Thursday, August 30, 2018

Boxing Clever

Meticulous research, tireless reiteration of core concepts, and passion for the topic. You didn't ask, but if you had done that'd be what I'd say about the writing of Matthew Syed based on You Are Awesomereviewed here a few months back — and now also Black Box Thinking.

The basic thesis of the latter is captured nicely in a blog post of his from last year:
Black Box Thinking can be summarised in one, deceptively simple sentence: learning from mistakes. This is the methodology of science, which has changed the world precisely because it is constantly updating its theories in the light of their failures. In a complex world, failure is inevitable. The question is: do we learn, or do we conceal and self-justify?
Who wouldn't want to learn from their mistakes, you might ask? Lots of us, it turns out. The aviation industry tends to come out well in Syed's analysis. Accidents, mishaps, and near-misses are reviewed for ways in which future flights might be less likely to repeat them, and the knowledge is shared across the board. Blaming is minimised in order that all participants are encouraged to share their evidence and thoughts.

The medical and healthcare industries, and also politicians, tend not to do so well. In these areas, blame culture and a fear of reprisals are said to hinder the extent to which mistakes are admitted to, investigated, and subsequently mitigated.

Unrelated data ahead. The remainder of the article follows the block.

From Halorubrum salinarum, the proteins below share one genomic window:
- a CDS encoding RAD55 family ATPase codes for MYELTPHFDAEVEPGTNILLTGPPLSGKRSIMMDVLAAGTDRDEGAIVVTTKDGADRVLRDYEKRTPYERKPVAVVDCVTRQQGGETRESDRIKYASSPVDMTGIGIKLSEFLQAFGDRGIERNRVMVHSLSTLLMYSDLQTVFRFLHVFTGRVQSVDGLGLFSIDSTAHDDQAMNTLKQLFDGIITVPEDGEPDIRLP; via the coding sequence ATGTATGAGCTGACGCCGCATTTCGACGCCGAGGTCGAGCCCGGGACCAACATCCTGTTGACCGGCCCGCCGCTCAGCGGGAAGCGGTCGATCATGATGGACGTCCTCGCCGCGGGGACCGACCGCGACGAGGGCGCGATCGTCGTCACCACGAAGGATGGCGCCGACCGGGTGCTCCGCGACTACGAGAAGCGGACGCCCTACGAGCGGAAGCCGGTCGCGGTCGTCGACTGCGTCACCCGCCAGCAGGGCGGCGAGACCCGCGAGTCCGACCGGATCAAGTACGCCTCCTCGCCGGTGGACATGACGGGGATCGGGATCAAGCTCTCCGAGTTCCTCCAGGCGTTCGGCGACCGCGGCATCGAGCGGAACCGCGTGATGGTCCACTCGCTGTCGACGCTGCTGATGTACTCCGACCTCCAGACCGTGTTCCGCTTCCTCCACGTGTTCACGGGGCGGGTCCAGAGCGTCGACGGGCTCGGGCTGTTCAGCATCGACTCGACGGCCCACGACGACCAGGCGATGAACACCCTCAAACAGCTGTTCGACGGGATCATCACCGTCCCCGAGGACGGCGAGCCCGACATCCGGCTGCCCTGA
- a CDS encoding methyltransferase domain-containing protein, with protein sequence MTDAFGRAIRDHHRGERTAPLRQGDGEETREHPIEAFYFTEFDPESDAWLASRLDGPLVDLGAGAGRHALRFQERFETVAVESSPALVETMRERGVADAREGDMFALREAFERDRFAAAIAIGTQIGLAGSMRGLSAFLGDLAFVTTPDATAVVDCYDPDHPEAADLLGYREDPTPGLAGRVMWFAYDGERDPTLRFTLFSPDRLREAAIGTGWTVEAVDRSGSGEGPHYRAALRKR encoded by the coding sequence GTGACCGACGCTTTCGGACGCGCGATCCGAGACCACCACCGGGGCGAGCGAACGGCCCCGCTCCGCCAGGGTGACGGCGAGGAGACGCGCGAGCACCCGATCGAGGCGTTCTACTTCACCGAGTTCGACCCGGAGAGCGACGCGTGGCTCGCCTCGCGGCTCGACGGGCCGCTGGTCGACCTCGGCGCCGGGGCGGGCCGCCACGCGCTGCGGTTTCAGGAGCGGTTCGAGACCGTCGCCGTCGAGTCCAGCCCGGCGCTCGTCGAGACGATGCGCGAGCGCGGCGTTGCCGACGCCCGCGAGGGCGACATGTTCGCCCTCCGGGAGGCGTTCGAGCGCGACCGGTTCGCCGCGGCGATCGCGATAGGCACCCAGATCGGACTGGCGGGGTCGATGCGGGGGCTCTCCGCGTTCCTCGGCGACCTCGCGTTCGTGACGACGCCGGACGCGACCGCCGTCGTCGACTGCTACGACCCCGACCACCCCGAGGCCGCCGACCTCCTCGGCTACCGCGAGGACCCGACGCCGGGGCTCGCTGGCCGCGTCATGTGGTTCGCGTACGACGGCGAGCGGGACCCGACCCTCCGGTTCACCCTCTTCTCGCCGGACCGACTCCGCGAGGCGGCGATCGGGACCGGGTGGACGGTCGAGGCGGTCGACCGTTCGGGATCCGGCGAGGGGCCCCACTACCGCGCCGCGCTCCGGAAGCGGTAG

Atul Gawande's The Checklist Manifesto makes similar points, and prescribes the use of checklists as one way to mitigate the future risk. Syed spends a lot of time on the ways in which cultural changes in philosophy, mindset, and practice, need to be made in order to get to a point where the risks are identified, accepted, and then provoke some kind of positive action.

There's so much material packed so densely into this book that I can't do it justice here. In lieu of that, here's some of the entwined key threads as I saw them:
  • We live and work in complex systems 
  • ... where failures will happen.
  • A blaming culture is likely to result in lower visibility of issues and more ass-covering